Announcing a full complement of members, Grand Prix Drivers' Association chairman Alex Wurz took the opportunity to reveal drivers numerous concerns for the sport and the direction it appears to be taking under its new ownership.
While the GPDA and its members expressed concern at the increasing use of asphalt run-off areas and the resultant abuse of track limits, the difficulty in overtaking, the rise of Pay-TV, the over-regulation of the sport, the lack of noise from the hybrid power units, the disparity in team budgets and even camera angles, there was no mention of grid girls.
Indeed, in the same way that the GPDA failed to point out the use of grid girls as an area of concern, we are pretty sure that had the association voiced its fears just a few weeks ago, the (old) F1 logo wouldn't have got a mention.
The use of female promotional models is a "delicate topic" which is "under strong review", Ross Brawn told BBC Radio 5 live.
"We're trying to respect all parties," he added. "There's a lot of people respect the tradition of the grid girls and there's people who feel that it has become a bit dated, so we're addressing that."
"What we need to do is get as many points of view as possible and make a decision right for the future of the sport," added Chase Carey.
These comments from Brawn, effectively the technical boss of F1, and Carey, the sport's new 'commander in chief', come days after it was confirmed that overtaking in 2017 was down around 50% on 2016. Indeed, they come days after Brawn admitted that he fears another year (or two) of Mercedes domination.
While FOM slaps itself on the back in terms of its race attendance figures, which according to the data released show an increase of 8% on 2016, the TV viewing figures are remarkable by their absence. Funny that.
Even Silverstone boss Stuart Pringle has got in on the act, claiming that "lycra can stay in the 1970s and 80s for me, I don't want any of that tarty nonsense".
Of course, one could point out to Mr Pringle that having opted out of its contract to host the British Grand Prix after 2019, his beloved Silverstone currently only has two more years to worry itself over such "tarty nonsense".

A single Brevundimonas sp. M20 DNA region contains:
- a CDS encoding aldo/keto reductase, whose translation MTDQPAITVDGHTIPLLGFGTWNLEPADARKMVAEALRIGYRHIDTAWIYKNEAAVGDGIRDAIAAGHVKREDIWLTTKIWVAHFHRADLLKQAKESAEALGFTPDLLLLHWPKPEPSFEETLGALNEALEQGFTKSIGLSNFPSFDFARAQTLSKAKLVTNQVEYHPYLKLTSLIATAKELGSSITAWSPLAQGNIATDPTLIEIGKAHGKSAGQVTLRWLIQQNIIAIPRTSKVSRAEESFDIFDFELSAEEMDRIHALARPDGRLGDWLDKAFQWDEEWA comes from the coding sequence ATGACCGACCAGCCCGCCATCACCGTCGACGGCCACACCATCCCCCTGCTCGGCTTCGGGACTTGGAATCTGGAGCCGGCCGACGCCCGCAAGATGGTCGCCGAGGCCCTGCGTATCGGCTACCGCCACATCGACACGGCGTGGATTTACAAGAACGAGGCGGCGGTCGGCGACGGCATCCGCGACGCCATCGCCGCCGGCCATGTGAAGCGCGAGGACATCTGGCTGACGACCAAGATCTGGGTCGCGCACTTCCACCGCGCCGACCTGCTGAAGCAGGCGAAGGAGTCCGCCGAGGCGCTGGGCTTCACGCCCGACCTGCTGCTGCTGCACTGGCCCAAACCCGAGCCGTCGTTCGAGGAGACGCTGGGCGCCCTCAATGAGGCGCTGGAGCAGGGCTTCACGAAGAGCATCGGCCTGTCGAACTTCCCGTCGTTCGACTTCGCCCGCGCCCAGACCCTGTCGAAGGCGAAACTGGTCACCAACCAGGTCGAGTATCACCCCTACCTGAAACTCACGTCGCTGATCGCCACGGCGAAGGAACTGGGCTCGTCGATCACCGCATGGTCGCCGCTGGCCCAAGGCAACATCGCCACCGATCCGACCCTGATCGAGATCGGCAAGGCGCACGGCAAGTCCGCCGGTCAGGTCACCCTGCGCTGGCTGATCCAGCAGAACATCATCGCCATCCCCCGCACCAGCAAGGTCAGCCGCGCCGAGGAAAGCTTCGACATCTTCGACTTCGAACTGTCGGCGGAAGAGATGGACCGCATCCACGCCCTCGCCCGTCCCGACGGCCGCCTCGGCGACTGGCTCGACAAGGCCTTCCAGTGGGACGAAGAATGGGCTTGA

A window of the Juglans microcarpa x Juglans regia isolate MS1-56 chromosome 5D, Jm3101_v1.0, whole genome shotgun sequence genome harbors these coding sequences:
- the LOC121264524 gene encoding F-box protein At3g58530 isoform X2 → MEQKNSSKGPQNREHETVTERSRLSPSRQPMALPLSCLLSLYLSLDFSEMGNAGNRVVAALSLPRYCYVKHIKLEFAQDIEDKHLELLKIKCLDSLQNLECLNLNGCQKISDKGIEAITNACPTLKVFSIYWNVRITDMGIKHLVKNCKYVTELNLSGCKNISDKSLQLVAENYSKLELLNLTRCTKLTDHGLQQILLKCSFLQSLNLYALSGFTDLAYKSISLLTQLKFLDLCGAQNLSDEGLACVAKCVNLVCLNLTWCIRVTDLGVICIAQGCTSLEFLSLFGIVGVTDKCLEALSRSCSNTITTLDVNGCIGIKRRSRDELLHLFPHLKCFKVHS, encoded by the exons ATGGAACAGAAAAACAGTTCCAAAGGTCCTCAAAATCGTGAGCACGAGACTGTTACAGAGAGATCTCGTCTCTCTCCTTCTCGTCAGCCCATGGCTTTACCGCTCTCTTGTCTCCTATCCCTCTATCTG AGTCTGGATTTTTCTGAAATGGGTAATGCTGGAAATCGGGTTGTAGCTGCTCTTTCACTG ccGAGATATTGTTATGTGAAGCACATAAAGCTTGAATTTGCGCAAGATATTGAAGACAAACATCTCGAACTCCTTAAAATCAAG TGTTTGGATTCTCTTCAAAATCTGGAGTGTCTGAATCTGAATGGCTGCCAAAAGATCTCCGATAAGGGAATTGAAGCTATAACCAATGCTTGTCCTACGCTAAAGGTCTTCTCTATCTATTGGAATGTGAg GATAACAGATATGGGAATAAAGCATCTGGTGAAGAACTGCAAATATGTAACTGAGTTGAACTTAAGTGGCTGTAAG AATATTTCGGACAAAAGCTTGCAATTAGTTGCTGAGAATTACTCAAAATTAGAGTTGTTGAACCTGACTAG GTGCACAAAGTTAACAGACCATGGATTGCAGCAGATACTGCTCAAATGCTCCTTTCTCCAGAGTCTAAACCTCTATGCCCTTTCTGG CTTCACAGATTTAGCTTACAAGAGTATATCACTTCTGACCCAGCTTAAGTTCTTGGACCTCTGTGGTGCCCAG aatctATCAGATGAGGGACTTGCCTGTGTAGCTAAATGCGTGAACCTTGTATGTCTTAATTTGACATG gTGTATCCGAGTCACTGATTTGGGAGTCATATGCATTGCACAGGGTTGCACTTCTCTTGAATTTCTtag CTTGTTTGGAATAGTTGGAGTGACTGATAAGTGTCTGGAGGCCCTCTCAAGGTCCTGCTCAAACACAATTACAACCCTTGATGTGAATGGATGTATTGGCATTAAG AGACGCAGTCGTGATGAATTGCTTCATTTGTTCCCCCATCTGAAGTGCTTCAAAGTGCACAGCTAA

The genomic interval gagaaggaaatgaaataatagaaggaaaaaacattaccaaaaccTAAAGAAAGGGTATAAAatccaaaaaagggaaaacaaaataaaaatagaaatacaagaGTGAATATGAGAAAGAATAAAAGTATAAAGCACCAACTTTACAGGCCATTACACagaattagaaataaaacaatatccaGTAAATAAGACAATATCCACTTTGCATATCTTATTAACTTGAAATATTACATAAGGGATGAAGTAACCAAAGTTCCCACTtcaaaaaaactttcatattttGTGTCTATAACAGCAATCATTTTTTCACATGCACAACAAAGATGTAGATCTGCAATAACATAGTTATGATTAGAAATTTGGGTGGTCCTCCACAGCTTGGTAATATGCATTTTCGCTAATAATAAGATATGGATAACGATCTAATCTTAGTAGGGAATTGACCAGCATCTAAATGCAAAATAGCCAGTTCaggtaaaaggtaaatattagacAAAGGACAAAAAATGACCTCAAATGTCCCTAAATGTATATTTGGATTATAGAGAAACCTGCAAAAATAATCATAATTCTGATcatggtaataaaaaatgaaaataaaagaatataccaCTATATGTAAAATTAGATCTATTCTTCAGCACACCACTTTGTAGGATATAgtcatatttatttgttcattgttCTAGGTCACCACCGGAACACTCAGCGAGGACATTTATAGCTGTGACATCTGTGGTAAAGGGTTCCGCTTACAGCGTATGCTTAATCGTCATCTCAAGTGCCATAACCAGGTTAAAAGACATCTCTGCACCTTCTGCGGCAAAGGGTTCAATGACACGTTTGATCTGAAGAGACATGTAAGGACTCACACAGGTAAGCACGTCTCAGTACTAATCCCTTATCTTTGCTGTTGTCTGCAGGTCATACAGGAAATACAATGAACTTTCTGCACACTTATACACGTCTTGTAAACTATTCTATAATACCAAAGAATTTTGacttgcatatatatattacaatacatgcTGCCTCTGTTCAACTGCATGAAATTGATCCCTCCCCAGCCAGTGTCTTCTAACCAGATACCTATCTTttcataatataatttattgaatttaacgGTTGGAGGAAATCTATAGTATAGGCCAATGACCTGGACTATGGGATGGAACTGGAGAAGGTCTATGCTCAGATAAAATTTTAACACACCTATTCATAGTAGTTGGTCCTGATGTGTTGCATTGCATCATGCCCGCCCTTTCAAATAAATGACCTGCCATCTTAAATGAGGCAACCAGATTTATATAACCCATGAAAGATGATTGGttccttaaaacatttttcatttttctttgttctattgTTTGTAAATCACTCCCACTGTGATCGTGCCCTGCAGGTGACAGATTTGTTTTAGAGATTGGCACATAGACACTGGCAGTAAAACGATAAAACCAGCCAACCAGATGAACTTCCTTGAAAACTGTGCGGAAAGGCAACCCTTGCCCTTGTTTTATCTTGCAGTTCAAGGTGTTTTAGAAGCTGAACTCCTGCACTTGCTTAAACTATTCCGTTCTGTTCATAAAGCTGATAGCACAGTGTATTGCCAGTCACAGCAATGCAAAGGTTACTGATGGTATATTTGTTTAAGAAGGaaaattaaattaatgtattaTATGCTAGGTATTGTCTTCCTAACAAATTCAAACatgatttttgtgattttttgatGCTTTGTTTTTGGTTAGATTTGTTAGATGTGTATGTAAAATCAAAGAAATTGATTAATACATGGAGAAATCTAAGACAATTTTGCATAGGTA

Indeed, with the British Grand Prix race attendance down by 5,500 (1.6%) this year, according to FOM, one wonders how many of those missing 5,500 stayed away due to being concerned at those lycra clad grid girls and how many stayed away due to the lack of overtaking, the continued domination by Mercedes, high ticket prices and the various other factors listed by the GPDA.
And talking of Britain - the country in which 8 of the 10 teams are based, including Germany's Mercedes, Austria's Red Bull and not forgetting Haas - from 2019 live F1 coverage won't even be available on free-to-air.
Rather than grid girls it is the dreaded grid penalties that the sport should be concerning itself with, especially as the three-engine limit - not to mention Toro Rosso's partnership with Honda - soon kicks in.
Yet again, just like the F1 logo, this appears to be a smoke and mirrors bid to take our eyes off the ball, the rearranging of deckchairs on Titanic ahead of the row that is about to explode when Liberty reveals its plans for the redistribution of prize money.
The fact is that unless the major issues are addressed - and addressed soon - there will be nobody watching and therefore nobody likely to be offended (or not) by lycra clad women and their "tarty nonsense".